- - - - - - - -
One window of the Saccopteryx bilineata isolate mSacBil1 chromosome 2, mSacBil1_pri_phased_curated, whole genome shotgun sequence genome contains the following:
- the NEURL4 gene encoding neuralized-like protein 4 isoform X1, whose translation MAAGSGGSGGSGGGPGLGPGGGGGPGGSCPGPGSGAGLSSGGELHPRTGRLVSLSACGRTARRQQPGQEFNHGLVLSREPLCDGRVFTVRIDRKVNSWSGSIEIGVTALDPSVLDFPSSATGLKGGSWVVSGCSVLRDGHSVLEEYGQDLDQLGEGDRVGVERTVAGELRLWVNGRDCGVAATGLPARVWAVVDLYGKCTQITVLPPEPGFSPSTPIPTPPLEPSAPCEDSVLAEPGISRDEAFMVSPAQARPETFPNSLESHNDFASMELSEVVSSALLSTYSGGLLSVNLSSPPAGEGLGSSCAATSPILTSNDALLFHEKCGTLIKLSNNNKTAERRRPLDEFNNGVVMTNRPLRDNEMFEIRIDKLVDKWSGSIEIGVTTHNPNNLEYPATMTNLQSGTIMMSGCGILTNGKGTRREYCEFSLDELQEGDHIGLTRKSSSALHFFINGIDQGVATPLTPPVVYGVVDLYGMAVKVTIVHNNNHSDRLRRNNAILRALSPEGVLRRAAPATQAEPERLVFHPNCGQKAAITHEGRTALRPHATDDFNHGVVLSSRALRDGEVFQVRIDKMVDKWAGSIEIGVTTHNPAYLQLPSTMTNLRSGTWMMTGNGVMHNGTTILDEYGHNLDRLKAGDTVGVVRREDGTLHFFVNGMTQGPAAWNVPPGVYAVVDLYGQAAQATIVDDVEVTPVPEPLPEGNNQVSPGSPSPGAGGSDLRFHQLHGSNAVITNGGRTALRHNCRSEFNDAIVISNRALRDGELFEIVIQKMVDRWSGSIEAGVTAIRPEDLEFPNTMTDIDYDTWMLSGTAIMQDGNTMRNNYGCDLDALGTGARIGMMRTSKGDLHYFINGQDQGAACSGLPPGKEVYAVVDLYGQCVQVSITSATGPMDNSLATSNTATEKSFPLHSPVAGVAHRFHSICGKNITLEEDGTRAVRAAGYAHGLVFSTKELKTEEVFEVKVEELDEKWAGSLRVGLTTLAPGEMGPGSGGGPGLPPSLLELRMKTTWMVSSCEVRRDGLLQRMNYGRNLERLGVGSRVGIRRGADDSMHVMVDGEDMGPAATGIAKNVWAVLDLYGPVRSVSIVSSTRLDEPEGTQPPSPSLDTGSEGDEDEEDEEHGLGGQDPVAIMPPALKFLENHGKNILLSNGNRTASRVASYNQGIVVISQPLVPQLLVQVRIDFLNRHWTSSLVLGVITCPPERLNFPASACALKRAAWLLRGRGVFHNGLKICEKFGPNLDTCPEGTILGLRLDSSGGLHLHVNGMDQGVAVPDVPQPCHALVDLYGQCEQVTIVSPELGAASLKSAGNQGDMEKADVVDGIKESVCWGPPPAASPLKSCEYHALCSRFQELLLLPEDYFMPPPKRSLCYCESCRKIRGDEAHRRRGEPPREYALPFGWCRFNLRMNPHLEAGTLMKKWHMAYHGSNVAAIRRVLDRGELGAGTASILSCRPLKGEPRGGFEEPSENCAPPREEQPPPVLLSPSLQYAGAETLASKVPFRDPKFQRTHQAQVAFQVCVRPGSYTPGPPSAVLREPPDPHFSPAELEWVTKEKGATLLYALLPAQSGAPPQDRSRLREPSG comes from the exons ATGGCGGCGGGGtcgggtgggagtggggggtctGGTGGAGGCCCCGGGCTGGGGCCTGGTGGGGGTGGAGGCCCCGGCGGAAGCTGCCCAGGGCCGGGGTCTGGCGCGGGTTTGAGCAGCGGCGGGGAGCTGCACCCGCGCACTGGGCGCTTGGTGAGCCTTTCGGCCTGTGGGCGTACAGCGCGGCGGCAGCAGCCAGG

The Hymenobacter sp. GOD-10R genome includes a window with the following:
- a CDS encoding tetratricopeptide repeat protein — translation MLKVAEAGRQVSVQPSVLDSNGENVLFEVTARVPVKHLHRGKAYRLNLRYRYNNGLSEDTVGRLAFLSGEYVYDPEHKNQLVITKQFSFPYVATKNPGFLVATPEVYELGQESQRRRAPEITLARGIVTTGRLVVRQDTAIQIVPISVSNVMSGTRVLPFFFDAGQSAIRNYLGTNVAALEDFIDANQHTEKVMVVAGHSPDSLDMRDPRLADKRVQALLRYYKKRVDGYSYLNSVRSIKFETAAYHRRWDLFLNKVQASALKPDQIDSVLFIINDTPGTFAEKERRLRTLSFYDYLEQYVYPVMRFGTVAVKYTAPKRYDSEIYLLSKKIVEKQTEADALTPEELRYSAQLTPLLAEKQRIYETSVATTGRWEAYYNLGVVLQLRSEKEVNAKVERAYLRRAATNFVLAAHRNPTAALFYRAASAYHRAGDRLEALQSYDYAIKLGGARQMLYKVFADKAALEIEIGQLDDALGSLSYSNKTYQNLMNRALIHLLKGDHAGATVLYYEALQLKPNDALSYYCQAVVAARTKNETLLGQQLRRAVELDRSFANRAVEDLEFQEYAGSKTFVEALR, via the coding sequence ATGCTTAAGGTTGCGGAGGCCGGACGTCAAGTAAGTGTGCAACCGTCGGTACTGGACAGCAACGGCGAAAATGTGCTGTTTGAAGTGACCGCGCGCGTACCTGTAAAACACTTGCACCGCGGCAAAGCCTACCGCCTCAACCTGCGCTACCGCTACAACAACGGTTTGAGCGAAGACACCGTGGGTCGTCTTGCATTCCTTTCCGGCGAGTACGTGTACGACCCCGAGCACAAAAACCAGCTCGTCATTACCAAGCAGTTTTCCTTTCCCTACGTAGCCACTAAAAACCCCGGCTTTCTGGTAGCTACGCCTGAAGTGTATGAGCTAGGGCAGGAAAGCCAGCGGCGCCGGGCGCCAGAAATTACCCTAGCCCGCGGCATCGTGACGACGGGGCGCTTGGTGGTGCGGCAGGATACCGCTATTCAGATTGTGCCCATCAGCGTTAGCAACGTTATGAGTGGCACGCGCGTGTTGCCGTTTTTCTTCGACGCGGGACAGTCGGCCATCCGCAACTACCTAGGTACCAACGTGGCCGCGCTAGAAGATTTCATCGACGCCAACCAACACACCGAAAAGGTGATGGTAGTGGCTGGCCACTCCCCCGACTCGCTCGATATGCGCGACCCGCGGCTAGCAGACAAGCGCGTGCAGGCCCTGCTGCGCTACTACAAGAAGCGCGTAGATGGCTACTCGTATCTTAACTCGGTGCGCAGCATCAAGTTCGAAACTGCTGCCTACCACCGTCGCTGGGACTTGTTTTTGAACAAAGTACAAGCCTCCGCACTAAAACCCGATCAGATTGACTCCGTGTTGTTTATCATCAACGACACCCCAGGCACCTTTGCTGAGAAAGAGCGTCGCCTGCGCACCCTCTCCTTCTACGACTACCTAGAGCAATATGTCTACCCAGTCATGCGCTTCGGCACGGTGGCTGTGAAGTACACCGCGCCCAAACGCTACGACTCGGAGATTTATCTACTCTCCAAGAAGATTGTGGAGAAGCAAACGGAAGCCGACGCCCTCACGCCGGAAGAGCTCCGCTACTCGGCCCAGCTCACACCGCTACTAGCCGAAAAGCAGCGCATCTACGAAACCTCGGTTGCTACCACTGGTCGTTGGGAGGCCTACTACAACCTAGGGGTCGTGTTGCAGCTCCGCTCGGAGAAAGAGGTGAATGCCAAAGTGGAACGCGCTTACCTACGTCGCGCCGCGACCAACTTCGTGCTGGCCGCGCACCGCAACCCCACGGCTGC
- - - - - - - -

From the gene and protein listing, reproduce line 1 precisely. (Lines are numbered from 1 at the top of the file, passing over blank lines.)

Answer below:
One window of the Saccopteryx bilineata isolate mSacBil1 chromosome 2, mSacBil1_pri_phased_curated, whole genome shotgun sequence genome contains the following: